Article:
At first the family lived at Stockmanngården on the market square, later moving to Altenburgergården a little way up the hill. In 1834, when Henrik was seven, the family moved to the country. They continued to live at Venstøp until he was 15.
Come and visit Ibsen’s childhood home at Venstøp, and learn about the early life of the boy who grew up to become a world-famous playwright.
The exhibition introduces you to some of Ibsen’s works, and you can enjoy the audiovisual presentation in our fine theatre, built to resemble Ibsen’s top hat. Children can have fun dressing up and playing theatre in the barn.
Take a break in the museum café with a piece of honey cake, Ibsen’s favourite. Our well-stocked gift shop carries many books about Ibsen alongside the dramatist’s own works.
A beautiful farm
Venstøp consists of the preserved farmhouse (dating from 1815), the wash house, the farm labourers’ quarters, the barn and the storehouse.
The farm is set amid a beautiful agricultural landscape. In the large orchard, we have recreated an 1830s bowling alley, which you are welcome to use when you visit Venstøp – just as Knud and Marichen Ibsen’s guests did almost 200 years ago.
Three Ibsen museums
The farm at Venstøp was donated to Telemark Museum by the Løvenskiold family and opened as a museum in 1958. The Henrik Ibsen Museum at Venstøp is one of three Ibsen museums in Norway.
Venstøp introduces visitors to Ibsen’s childhood (1835–44). The Ibsen-Museet in Grimstad focuses on his youth (1844–50), while the Ibsenmuseet at Arbiensgate 1 in Oslo covers the playwright’s adult life, especially the period from 1895 until his death in 1906.
The Happy days in Skien
Henrik Ibsen was born 18th March 1828. He was born into the affluent bourgeoisie of Skien. In 1830 his father Knud is one of the town’s most substantial taxpayers. His mother Marichen contributed to her husband’s assets when she inherited a considerable sum forom her father. In 1833 Knud Ibsen bought the summerhouse “Venstøp”just north of the town where the family spent their summers.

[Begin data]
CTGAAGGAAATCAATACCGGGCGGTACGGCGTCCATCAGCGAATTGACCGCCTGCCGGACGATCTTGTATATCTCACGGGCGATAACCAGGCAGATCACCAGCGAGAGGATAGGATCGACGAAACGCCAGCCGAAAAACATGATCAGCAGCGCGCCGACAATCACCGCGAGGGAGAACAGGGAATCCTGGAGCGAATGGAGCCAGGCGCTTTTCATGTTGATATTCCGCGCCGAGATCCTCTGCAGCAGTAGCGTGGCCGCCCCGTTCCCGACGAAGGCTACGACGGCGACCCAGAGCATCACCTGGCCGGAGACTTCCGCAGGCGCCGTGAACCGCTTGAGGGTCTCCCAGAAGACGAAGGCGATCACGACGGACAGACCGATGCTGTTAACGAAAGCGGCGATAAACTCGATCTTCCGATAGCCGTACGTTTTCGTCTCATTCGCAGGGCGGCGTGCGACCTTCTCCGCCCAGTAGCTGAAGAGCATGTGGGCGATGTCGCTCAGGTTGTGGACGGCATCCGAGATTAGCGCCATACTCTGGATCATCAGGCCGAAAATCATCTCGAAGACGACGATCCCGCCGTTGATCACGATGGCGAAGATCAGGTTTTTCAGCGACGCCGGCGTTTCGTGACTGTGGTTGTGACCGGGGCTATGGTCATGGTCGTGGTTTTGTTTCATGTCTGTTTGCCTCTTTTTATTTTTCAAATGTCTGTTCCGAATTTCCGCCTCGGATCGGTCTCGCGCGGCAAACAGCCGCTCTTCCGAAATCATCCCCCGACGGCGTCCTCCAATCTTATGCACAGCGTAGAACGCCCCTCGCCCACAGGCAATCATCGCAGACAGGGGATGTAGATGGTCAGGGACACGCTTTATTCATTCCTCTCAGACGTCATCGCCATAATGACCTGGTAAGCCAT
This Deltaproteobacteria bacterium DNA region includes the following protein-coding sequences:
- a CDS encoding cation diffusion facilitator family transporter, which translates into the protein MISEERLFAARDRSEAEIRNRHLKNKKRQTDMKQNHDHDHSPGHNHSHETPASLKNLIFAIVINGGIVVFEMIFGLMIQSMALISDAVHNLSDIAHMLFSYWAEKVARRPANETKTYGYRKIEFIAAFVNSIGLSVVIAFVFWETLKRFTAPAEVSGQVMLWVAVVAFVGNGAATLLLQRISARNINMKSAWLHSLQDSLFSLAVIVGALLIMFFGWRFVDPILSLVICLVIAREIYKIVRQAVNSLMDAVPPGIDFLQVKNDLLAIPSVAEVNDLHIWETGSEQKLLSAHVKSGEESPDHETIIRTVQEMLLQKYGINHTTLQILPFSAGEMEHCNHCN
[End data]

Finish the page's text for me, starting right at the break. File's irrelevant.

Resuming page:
The happy state of affairs came to a sudden end. 1934 saw the first auction of Knud Ibsens properties. In the course of the next year the auctioneer clubs his hammer unrelentingly on everything he owns, even goods an chattels.
In the summer of 1835 the family move into the Venstøp farm. IN one year the family have experienced ruin and are relegated to a lower class.
Life at Venstøp
Henrik Ibsen lives at Venstøp together with his three brothers, his sister Hedvig and his parents from the age of seven and until he is fifteen. Knud Ibsen applies for many jobs but is unsuccessful. He becomes entwined in several legal cases, gets on the wrong side of people and has constantly to pay off old debts.
As a child Henrik likes to draw, engage in puppet theatre and perform magic. He attends the “borgerskole” (middle-school) and a private school in Skien. In 1843 he is confirmed in Gjerpen Church and is placed third in line in church.
Apprenticeship in Grimstad
Not long after this, the family move to a house in Skien in Snipetorp district. Knud Ibsen manages to arrange for an apprenticeship for Henrik with the pharmacist Reimann in Grimstad.
The ship leaves the port of Skien and arrives in Grimstad in January 1844, Henrik Ibsens stayed 6 years in Grimstad. Here he writes many youthful poems and also his forst drama Catiline in 1849. In 1950 he visits Skien. According to him, this is the last time he sets foot in Skien.
Opening hours 2015: 1. May- 31. August, every day, 11am-5pm